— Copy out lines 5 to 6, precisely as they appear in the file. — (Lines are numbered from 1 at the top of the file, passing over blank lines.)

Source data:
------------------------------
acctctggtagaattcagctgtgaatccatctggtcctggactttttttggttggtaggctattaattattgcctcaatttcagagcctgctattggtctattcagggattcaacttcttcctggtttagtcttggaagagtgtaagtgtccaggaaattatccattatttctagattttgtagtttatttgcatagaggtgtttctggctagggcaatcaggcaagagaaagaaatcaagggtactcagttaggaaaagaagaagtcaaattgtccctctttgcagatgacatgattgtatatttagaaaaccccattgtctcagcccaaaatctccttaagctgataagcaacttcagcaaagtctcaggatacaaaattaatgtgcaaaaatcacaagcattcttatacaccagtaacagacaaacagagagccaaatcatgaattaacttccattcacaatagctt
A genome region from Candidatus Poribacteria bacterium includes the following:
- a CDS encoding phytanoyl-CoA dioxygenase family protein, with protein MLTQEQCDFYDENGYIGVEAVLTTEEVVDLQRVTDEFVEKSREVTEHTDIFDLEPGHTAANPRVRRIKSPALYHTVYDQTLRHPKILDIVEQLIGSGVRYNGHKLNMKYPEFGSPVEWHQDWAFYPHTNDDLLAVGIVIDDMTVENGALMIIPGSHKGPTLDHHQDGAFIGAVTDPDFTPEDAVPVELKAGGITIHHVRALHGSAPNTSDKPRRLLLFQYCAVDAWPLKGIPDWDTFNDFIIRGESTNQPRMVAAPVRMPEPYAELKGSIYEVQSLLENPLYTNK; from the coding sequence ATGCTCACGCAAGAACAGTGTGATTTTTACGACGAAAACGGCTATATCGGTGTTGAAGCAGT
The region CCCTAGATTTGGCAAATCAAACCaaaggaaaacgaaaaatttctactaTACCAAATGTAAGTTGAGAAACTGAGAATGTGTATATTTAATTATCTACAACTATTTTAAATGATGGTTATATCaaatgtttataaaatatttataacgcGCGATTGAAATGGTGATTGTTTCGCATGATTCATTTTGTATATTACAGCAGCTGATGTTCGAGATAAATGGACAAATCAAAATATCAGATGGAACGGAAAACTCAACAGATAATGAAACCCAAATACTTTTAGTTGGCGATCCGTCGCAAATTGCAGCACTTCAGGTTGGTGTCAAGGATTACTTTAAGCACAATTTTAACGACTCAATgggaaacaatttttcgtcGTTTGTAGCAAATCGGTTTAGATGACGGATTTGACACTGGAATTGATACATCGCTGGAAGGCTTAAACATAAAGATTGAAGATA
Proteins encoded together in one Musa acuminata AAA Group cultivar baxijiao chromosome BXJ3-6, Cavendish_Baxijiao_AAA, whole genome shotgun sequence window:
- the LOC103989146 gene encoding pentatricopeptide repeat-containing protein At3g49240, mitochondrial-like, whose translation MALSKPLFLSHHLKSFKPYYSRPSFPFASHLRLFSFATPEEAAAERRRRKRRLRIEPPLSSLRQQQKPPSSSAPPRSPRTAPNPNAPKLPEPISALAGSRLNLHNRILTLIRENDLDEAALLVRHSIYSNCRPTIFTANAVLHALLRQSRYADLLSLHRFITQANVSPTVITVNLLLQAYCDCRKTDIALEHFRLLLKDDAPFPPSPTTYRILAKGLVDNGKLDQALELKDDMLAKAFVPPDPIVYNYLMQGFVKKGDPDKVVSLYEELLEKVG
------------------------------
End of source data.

Proteins encoded together in one Musa acuminata AAA Group cultivar baxijiao chromosome BXJ3-6, Cavendish_Baxijiao_AAA, whole genome shotgun sequence window:
- the LOC103989146 gene encoding pentatricopeptide repeat-containing protein At3g49240, mitochondrial-like, whose translation MALSKPLFLSHHLKSFKPYYSRPSFPFASHLRLFSFATPEEAAAERRRRKRRLRIEPPLSSLRQQQKPPSSSAPPRSPRTAPNPNAPKLPEPISALAGSRLNLHNRILTLIRENDLDEAALLVRHSIYSNCRPTIFTANAVLHALLRQSRYADLLSLHRFITQANVSPTVITVNLLLQAYCDCRKTDIALEHFRLLLKDDAPFPPSPTTYRILAKGLVDNGKLDQALELKDDMLAKAFVPPDPIVYNYLMQGFVKKGDPDKVVSLYEELLEKVG